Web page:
So my argument for this is that the expansion of knowledge in any field of physics depends on what is previously known, and what we physicists express or knowledge as equations. So here's what I imagine it would look like:
For example, lets the field of quantum mechanics:
Express all the governing laws and theories of quantum mechanics (from uncertainty to Klein-Gordon relations to conservation laws). Each variable must explicitly be expressed as it appears in every other equation you use, and it would obviously need to be in a language capable of solving differentials and other complex mathematical methods.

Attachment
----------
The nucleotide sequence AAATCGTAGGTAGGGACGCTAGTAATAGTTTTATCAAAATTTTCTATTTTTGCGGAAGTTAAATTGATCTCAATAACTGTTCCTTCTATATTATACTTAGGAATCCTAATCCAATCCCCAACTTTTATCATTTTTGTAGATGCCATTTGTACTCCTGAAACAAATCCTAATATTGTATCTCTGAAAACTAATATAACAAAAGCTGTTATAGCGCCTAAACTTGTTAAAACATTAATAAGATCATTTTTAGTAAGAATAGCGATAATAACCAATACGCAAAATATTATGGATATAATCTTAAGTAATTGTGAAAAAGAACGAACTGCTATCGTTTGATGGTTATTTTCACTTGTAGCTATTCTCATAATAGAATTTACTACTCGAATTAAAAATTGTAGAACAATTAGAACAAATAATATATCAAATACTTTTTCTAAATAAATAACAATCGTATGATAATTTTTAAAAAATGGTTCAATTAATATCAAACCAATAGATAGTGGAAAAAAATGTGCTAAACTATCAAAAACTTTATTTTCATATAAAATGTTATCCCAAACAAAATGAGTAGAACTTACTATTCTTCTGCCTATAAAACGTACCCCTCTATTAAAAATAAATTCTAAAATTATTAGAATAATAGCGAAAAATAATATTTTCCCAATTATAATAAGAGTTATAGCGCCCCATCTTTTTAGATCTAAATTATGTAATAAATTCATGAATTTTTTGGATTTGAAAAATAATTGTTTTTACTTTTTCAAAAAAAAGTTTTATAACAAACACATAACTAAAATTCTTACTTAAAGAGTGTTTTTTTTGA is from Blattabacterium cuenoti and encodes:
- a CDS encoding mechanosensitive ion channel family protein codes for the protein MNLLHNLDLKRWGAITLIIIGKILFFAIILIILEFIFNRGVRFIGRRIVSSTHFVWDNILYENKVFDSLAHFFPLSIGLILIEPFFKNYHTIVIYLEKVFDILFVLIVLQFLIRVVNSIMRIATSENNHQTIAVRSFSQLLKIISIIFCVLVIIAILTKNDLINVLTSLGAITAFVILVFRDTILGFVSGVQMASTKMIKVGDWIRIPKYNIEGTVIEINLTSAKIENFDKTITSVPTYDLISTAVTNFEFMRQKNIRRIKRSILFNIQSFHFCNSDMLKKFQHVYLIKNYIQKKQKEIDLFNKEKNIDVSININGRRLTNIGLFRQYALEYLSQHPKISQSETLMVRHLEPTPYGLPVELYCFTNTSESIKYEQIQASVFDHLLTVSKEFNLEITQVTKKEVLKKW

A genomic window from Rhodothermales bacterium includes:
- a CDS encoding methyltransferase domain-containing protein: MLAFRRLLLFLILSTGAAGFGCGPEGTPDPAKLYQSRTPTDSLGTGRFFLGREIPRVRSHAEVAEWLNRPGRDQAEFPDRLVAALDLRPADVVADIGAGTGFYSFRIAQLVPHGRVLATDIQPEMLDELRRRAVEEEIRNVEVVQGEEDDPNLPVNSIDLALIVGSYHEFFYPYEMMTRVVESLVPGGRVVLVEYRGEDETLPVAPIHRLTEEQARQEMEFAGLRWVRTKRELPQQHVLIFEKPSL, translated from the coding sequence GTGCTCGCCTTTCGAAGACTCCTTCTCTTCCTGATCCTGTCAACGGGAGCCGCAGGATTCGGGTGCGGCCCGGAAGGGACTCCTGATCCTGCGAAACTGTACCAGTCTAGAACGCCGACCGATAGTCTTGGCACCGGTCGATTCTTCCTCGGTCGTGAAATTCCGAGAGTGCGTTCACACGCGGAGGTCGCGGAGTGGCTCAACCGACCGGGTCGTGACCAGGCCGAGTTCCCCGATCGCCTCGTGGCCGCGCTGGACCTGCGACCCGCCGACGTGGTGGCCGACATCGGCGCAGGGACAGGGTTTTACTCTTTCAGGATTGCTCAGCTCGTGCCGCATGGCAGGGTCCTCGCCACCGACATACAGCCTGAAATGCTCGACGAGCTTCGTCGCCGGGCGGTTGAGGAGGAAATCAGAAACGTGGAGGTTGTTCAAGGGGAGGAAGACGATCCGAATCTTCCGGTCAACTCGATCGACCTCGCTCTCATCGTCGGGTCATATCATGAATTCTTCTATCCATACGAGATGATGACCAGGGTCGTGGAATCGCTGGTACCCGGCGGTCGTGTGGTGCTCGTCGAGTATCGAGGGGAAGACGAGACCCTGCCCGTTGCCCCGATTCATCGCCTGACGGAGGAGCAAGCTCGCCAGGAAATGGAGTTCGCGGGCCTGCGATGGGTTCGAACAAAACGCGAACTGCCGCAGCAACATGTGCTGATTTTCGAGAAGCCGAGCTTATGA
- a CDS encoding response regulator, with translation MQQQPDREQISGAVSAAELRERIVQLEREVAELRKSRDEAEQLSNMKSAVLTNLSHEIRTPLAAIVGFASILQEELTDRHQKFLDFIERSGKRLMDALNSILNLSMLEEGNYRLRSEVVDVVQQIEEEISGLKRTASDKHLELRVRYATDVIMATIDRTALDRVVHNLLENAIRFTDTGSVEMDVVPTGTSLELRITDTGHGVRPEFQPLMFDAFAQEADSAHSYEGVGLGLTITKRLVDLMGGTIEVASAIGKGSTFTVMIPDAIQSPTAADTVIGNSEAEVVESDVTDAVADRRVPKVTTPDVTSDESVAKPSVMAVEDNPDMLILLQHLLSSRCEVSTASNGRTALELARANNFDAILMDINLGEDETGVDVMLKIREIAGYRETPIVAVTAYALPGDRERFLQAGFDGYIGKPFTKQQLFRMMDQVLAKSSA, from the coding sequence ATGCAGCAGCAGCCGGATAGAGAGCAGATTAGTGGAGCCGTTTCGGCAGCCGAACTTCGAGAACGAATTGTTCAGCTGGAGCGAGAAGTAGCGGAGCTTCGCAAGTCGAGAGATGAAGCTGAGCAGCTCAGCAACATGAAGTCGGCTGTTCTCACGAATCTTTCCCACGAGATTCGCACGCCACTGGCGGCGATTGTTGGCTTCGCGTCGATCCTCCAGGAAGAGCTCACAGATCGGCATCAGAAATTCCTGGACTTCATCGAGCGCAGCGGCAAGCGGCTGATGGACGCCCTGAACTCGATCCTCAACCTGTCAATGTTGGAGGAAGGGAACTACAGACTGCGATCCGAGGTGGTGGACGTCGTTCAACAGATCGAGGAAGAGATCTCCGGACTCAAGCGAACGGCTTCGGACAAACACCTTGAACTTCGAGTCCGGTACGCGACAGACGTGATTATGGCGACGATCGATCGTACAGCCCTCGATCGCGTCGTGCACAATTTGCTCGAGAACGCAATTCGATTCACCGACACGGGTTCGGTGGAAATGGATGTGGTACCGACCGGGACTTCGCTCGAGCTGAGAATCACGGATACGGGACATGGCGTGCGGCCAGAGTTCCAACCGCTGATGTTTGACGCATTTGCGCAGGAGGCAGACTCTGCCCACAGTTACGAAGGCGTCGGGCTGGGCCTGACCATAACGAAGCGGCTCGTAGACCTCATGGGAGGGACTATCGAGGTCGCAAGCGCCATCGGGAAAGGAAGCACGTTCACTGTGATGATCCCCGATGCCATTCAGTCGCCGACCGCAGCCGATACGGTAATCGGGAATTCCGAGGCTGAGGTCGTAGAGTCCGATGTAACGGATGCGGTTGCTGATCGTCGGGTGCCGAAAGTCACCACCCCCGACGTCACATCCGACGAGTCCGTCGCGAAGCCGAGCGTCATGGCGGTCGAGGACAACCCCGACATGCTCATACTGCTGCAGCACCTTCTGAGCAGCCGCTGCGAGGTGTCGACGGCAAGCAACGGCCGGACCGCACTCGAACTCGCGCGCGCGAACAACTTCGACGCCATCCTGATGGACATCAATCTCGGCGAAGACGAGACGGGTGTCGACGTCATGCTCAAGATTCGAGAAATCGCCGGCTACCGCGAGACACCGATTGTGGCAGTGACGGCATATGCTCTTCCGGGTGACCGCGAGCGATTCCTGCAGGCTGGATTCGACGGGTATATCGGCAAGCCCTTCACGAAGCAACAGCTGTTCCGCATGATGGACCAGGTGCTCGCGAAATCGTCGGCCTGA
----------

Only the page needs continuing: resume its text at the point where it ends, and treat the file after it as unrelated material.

For each solved variable, use substitution from other equations, and perhaps by this, new equations are formed.
Since we know not all equations are distinctly general, "new" equations need to be checked; the computation to get to the new solution must be valid.
This must obviously be done via supercomputer since there is a large body of equations, and rules for upper level mathematical methods would have to be expressed as well. But basically, by brute force, we could program to solve all the entangled equations as a system, thereby, leading to possibly new theories based on existing knowledge.